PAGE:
guest blog by Deborah Goonan
Do you have $60,000 to spare?
Imagine you own a one or two bedroom condo in Fort Lauderdale, with a balcony view toward the Intracoastal, and within walking distance to the Atlantic Ocean and beach city night life. Ah, paradise!
Until you get a letter from the Condo Association, demanding that you cough up nearly $60,000 for needed repairs in just a few weeks. You read that right: SIXTY.THOUSAND.DOLLARS.
According to a Channel 10 news report by Bob Norman, owners received notice of the special assessment on February 20, 2015. The first $20,000 was due on April 10, with the full balance due by June 10. Nearly half of owners were unable to come up with the first $20,000 installment. It’s not looking good when the Association cannot collect even one third of what it says is needed to make repairs.
Now many owners are understandably stressed out, knowing they face possible lien and foreclosure if they are unable to come up with all the money within a few weeks. The Association Board is reportedly looking into loan financing to raise the balance of the money needed for repairs, and to allow owners to pay over time. It’s looking like a loan — if they can secure one — will be for millions of dollars plus interest. Either way, assessments will increase dramatically. So much for the argument that condos provide affordable housing.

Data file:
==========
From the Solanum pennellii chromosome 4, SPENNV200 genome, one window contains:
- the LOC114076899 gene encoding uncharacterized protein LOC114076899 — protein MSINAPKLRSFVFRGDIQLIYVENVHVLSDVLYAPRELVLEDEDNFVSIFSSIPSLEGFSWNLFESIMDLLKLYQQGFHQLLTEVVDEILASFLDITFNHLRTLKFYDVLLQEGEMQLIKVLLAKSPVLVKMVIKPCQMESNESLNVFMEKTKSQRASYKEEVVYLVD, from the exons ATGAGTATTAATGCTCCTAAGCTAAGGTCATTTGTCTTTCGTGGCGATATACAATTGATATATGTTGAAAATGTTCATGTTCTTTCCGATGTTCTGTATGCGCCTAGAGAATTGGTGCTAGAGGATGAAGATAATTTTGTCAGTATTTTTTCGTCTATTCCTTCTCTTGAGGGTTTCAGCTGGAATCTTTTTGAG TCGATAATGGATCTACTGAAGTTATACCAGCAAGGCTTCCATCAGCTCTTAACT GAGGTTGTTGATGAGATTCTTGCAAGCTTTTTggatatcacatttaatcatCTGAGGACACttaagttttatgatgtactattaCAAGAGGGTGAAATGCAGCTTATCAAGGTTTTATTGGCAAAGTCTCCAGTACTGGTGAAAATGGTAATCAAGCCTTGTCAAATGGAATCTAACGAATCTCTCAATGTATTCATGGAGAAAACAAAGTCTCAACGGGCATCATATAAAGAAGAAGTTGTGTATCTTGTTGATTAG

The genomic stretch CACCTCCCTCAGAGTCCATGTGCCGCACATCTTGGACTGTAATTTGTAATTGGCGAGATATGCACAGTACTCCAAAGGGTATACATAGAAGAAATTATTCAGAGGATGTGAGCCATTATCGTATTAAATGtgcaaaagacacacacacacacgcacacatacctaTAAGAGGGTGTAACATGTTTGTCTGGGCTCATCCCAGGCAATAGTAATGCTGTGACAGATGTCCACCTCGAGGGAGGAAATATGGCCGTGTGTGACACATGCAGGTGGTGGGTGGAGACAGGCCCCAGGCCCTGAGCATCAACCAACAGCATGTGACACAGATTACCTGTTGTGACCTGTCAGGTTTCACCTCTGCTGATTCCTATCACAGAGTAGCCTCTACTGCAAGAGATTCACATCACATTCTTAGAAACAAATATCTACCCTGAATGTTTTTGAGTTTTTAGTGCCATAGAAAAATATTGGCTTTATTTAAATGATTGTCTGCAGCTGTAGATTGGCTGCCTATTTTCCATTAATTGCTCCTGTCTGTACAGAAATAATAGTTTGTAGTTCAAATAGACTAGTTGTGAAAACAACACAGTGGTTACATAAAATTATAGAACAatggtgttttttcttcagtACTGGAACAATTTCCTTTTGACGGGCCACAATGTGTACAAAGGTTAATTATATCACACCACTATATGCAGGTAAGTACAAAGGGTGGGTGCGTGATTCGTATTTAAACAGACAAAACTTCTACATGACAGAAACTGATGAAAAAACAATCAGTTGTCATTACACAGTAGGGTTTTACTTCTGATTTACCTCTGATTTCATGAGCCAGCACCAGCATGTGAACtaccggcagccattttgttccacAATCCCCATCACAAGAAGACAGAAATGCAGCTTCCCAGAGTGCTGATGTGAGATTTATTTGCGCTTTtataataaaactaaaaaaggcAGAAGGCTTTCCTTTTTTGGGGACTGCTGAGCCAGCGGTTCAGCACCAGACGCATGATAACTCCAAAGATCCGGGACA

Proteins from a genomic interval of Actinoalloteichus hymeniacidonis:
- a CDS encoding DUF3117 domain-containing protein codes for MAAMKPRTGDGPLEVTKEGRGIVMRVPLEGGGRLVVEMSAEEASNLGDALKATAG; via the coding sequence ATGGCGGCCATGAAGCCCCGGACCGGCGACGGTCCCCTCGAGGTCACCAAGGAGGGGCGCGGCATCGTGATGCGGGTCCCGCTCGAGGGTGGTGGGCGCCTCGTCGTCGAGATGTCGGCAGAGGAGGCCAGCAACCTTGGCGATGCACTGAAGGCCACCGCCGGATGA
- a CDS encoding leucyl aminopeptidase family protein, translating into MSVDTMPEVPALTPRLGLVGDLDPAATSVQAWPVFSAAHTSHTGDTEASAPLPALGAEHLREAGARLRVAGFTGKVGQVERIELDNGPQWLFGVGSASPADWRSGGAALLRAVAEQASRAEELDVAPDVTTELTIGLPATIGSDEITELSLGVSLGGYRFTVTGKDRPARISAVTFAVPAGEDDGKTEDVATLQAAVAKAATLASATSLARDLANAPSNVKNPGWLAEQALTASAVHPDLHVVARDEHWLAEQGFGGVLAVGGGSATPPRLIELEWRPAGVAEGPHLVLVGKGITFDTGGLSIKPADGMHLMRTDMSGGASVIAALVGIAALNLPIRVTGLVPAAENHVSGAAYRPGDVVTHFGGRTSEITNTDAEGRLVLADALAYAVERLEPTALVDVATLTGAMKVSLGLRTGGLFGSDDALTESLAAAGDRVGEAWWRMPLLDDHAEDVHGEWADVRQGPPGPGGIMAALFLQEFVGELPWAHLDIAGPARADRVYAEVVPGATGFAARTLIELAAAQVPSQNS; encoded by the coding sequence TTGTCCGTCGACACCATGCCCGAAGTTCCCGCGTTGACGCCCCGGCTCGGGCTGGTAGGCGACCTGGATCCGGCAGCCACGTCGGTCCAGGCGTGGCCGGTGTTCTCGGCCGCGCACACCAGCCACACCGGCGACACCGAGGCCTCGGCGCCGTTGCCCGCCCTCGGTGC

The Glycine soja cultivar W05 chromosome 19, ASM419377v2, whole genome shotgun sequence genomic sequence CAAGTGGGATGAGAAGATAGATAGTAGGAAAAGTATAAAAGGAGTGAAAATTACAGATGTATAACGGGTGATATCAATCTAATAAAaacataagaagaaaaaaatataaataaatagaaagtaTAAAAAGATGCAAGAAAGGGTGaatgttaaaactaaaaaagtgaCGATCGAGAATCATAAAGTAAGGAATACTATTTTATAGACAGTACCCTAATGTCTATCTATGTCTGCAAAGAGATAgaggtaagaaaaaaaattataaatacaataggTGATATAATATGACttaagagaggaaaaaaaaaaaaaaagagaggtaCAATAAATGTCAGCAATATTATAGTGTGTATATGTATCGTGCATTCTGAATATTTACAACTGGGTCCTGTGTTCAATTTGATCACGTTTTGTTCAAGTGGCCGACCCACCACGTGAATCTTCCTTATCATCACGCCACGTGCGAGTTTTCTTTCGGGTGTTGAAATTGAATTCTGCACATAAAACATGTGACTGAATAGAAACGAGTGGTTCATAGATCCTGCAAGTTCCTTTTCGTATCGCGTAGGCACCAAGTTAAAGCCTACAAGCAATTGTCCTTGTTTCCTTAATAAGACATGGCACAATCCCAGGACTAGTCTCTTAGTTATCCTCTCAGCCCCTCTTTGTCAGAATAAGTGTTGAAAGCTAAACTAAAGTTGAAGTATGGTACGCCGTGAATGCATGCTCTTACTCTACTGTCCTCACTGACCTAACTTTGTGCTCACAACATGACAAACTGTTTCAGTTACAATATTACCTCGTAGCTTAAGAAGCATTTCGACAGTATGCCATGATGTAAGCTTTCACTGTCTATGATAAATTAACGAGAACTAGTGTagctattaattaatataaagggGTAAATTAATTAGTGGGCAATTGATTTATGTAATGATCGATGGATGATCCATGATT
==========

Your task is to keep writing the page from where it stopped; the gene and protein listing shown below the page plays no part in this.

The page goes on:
A quick check of public records for Embassy Tower II Condo reveals recent sales values of perhaps $170,000 – $300,000 per unit, depending on the size and number of upgrades inside. This special assessment amounts to perhaps 20-33% of the value of the unit at the time of sale. Even if owners are able to come up with this sizable chunk of change, will they ever see a good return on their investment?
Also according to public records, Embassy Tower II condo was built in 1973. That makes this condominium complex 42 years old. If owners had been setting aside reserves all along, there would be no need for a $60,000 special assessment. But, as readers of this blog know, it is rare for HOAs to adequately fund reserves.